• Especially when the cursor 33 is displayed in a large size as in this embodiment, it is difficult to point the arrowhead of the cursor 33 toward the end of the LCD 11, i.e., in the opposite direction to the direction of the arrow. This is so because when pointing the arrowhead toward the end of the LCD 11, the finger protrudes from the screen of the LCD 11 and cannot be detected by the touch panel 12 any longer. When the cursor 33 is rotatable as in this embodiment, therefore, the direction of the arrow can appropriately be changed. Since this reduces cases in which it is difficult to point the arrowhead of the cursor 33 toward the corners (ends) of the screen, the user friendliness improves. Furthermore, in this embodiment, the user can appropriately change the size of the cursor 33, and use the cursor 33 in a suitable size in accordance with the method of using the cursor 33. This also improves the user friendliness.
  • FIG. 8 is a functional block diagram showing examples of the functional blocks of the PC 10 according to this embodiment. FIG. 8 shows the LCD 11, the touch panel 12, the input controller 26, a touch input application 81, an event receiver 82, a touch detector 83, a click discrimination module 84, an event transmitter 85, a cursor display module 86, and an OS 87.
  • The touch input application 81 is an application for executing a touch input application program stored in the HDD 24. The touch input application 81 has a function of implementing touch input by controlling user input on the touch panel 12. The multi-touch application 81 has a function of performing various kinds of processing based on signal input from the input controller 26, and outputting various signals to the OS 87 and display controller 25. The touch input application 81 includes the event receiver 82, touch detector 83, click discrimination module 84, event transmitter 85, and cursor display module 86.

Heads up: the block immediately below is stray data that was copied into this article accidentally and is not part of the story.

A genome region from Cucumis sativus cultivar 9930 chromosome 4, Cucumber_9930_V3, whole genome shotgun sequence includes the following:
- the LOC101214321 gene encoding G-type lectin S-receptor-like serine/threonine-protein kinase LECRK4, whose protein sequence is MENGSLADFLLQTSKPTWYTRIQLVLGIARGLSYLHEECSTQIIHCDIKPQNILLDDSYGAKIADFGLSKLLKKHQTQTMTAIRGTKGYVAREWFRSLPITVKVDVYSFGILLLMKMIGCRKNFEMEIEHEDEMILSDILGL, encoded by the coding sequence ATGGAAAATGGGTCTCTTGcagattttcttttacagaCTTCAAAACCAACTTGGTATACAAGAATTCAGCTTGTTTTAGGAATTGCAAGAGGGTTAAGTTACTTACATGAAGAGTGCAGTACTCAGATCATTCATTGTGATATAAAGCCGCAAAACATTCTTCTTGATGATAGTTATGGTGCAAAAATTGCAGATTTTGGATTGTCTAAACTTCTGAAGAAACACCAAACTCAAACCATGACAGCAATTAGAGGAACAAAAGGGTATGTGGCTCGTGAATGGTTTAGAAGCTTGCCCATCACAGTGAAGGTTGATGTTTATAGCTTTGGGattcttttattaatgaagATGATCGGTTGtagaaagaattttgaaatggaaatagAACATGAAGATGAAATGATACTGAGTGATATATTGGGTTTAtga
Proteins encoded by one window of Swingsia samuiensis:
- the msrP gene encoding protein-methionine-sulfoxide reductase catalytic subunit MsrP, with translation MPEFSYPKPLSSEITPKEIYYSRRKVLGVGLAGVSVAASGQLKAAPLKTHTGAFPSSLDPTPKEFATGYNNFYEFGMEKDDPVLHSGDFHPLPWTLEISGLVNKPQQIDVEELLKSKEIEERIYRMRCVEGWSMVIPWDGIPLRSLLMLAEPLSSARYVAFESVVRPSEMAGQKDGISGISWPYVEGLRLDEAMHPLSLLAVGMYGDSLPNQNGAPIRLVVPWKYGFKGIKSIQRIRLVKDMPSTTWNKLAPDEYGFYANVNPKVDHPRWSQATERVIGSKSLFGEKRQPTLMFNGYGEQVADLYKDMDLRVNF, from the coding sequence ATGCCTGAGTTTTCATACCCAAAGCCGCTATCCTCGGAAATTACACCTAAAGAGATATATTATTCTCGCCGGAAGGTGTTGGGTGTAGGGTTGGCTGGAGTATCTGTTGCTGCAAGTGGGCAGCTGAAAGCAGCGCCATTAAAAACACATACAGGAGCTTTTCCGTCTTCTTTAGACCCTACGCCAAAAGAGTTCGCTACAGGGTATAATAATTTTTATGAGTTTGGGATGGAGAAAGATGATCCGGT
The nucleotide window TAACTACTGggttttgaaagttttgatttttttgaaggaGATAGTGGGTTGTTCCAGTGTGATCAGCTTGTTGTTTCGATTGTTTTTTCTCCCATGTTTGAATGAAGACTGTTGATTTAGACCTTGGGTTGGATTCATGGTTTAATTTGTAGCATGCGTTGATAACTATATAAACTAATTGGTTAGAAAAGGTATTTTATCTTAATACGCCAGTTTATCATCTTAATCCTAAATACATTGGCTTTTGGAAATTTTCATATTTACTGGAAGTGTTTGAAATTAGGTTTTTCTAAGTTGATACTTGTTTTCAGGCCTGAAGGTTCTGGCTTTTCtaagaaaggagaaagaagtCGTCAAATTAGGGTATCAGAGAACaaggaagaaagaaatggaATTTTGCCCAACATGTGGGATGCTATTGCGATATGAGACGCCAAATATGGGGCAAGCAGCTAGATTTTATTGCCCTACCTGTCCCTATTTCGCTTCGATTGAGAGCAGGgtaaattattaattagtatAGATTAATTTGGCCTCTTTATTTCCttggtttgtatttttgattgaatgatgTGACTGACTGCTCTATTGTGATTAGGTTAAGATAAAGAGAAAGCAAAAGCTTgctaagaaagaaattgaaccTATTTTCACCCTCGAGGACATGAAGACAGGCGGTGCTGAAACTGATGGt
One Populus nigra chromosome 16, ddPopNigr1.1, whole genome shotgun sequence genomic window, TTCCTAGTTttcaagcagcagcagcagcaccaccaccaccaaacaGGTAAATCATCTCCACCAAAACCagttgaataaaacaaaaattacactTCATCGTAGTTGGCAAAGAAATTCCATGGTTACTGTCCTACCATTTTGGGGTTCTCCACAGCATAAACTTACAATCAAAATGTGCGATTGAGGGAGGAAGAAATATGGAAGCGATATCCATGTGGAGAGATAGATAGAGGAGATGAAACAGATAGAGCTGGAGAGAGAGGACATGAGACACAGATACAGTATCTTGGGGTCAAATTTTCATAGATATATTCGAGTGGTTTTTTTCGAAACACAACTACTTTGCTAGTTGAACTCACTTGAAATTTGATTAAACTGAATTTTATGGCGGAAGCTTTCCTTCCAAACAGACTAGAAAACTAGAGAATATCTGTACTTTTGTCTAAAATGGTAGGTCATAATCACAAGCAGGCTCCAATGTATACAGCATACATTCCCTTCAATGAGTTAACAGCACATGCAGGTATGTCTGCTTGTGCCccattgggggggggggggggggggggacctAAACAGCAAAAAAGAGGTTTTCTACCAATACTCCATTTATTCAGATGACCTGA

• The input controller 26 has a function of receiving an electrical signal generated when the touch panel 12 detects the contact or proximity of an object such as a finger, and outputting the electrical signal to the touch detector 83 of the event receiver 82. As described above, the input controller 26 may receive the information of the simultaneous contact or proximity (multi-touch) of objects at two points on the touch panel 12.
  • The event receiver 82 has a function of receiving user's input operations on the touch panel 12 as various kinds of event information, and outputting various instructions to the event transmitter 85 and cursor display module 86.
  • The touch detector 83 has a function of calculating the contact or proximity point of an object as coordinate information on the touch panel 12, based on an electrical signal input from the multi-touch driver 81. Also, the touch detector 83 outputs the calculated coordinate information of the contact or proximity of an object to the click discrimination module 84 as needed. The touch panel 12 and touch detector 83 function as a coordinate information generating modules.